Shackled and chained by her ankles to a wall in squalid, over crowded jail cell in Sudan, Dr Meriam Ibrahim faces execution unless she renounces her religion. Kept alive only because she is eight months pregnant, the 27 year old has been found guilty of apostasy, under Article 126 of the Sudanese Criminal Law, concerning conversion from Islam (assumed to be the ‘default’ religion of Sudan) to another religion, and of adultery under Article 146 of the same law. The Sudanese courts have sentenced her to death by stoning. Ibrahim is charged on the grounds that her marriage to a Christian man from South Sudan is considered invalid under Shari’a Law, for which the penalty is flogging; she is also charged with abandonment of religion, for which the penalty is death. Her first born child, 20 month old Martin, shares Meriam’s jail cell.
Marriage between a Muslim and non Muslim is not common practice in Sudan, and whilst a Muslim man may marry outside his religion (although only permissible with an individual who practices a religion of the “Book”- Judaism, Christianity or Islam), Muslim women are prohibited from doing so, unless he converts to Islam. The Father, according to Sudanese Law, confers religion to their children, meaning that by law, any child that a married couple have will automatically be assumed Muslim. The European Union has demanded that Sudanese authorities free Ibrahim; EU representatives in Khartoum have called on Sudan’s government to respect the freedom of religion as a universal, and respected human right that warrants protection regardless of location. In a press release issued on the 13th May, the EU underlined that “in the context of the UN and African Union Conventions, Sudan had an international obligation to defend and promote the freedom of religion”.
I am particularly surprised that more is not being done to raise awareness of the issues that face the women of Sudan; until stumbling across a tiny article (in ‘Look Magazine’ of all places- who, on another note, I have recently noticed advertising using ‘plus sized’ models, and utilising average sized women, although they still have a long way to go!), I was completely unaware of Dr Meriam’s struggles. Whilst I seem to be labelling this as a ‘feminist issue’, which it surely is, if you take into account that Sudan is one of very few countries that are not a signatory on the Convention on the Elimination of All Forms of Discrimination Against Women, and acknowledge the harsh reality that Sudanese Women are stoned to death, sentenced to ‘adultery’, following brutal attacks, and gang rape, it is clearly a humanitarian issue. Sudan is one of the most prolific executioners in the world, and since 2012, more than 19 people are thought to have been killed through the death penalty. In February, an 18 year woman, was sentenced to death for adultery at nine months pregnant following a gang rape; In June 2012, a 20 year old female was sentenced to death by stoning for adultery; and in 2010, Lubna Hessein, a Sudanese UN official, was flogged for wearing trousers. Meriam Ibrahim’s case, heartbreakingly, is not the first, and will most certainly not be the last, brutal reminder that we still have a long way to go in the fight for international human rights, and widespread equality for women. Fortunately, (although I can hardly suggest this as a positive) Meriam is still alive, and we can still fight for her freedom. Sign her petition, and pray that whilst she is suffering traumatically, we can free her from the shackles that sentence her to death.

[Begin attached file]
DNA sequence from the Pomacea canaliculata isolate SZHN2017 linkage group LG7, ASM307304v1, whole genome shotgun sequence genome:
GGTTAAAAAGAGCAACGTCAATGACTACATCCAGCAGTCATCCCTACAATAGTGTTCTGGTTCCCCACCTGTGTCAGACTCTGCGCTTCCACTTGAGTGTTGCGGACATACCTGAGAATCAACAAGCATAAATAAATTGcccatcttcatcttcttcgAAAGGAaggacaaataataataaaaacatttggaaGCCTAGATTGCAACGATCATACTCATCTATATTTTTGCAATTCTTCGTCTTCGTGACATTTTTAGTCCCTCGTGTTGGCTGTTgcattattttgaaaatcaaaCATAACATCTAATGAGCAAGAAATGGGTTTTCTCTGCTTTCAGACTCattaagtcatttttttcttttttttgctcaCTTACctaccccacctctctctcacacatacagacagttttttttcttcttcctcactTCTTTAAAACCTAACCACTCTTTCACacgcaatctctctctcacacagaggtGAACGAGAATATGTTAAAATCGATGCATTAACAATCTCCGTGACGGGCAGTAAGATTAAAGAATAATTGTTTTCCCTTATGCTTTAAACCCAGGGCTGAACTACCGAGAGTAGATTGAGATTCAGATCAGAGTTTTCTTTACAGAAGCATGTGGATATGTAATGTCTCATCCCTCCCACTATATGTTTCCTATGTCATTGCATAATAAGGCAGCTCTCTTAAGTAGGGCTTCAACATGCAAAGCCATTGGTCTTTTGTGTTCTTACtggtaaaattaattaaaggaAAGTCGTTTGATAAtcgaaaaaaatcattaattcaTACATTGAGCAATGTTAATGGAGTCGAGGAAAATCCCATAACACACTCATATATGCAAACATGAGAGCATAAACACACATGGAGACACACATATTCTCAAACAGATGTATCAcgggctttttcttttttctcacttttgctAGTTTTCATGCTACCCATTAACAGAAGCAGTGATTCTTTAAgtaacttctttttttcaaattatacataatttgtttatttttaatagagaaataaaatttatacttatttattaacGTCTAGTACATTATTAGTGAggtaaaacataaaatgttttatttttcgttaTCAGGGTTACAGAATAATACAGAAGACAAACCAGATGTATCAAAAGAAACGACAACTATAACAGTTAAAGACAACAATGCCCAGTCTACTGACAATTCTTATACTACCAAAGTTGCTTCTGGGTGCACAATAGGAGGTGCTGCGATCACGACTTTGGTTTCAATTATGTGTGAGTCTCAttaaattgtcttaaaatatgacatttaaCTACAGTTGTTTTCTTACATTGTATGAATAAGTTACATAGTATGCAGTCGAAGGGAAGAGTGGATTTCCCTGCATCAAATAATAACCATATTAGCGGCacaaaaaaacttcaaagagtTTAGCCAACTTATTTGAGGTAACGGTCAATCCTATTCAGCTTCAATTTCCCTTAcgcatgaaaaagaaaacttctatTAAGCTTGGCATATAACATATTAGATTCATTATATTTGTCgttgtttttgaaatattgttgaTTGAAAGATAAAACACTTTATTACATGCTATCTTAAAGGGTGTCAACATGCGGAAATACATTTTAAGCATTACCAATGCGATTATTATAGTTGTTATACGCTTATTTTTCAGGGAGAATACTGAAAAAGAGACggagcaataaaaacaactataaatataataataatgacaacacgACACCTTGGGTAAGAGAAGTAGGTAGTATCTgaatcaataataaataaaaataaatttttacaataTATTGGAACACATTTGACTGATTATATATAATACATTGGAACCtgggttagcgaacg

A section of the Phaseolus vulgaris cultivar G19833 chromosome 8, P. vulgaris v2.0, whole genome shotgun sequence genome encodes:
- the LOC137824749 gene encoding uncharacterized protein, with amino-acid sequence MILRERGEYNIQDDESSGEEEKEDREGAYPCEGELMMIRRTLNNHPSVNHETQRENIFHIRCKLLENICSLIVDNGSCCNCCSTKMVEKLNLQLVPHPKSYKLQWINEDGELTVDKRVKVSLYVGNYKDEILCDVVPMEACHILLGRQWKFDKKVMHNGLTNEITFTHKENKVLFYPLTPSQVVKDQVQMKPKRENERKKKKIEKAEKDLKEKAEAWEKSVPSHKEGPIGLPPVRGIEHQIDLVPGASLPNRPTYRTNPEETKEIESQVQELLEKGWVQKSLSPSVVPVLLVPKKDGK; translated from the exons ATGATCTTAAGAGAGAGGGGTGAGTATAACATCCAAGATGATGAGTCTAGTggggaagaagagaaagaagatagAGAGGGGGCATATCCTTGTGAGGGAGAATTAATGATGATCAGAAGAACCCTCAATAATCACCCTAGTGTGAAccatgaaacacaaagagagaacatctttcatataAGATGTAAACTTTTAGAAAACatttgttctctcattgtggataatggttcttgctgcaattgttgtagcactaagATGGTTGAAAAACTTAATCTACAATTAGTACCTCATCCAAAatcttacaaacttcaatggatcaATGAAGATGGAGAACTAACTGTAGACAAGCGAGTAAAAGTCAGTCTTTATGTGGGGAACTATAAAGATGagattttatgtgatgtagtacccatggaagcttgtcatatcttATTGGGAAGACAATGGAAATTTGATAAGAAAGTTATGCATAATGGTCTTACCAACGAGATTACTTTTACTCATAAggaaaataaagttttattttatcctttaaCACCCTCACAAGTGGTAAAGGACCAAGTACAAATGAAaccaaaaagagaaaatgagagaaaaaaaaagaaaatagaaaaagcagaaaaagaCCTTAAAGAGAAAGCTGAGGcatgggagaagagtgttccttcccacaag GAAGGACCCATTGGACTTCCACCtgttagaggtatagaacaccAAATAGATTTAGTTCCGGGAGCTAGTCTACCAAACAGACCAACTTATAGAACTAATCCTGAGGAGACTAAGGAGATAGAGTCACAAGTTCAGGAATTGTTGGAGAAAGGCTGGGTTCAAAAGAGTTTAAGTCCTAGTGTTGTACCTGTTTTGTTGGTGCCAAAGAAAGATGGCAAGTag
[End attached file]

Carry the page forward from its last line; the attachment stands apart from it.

The Feminist Writer: Soprano. Music Student and feminist. University of Bristol. Identify yourself as a feminist today and you’re automatically assumed to be a man-hating, whinny liberal; we need to challenge this perception. Feminism is misunderstood and it seems important to fight against these misconceptions. @amymarieaustin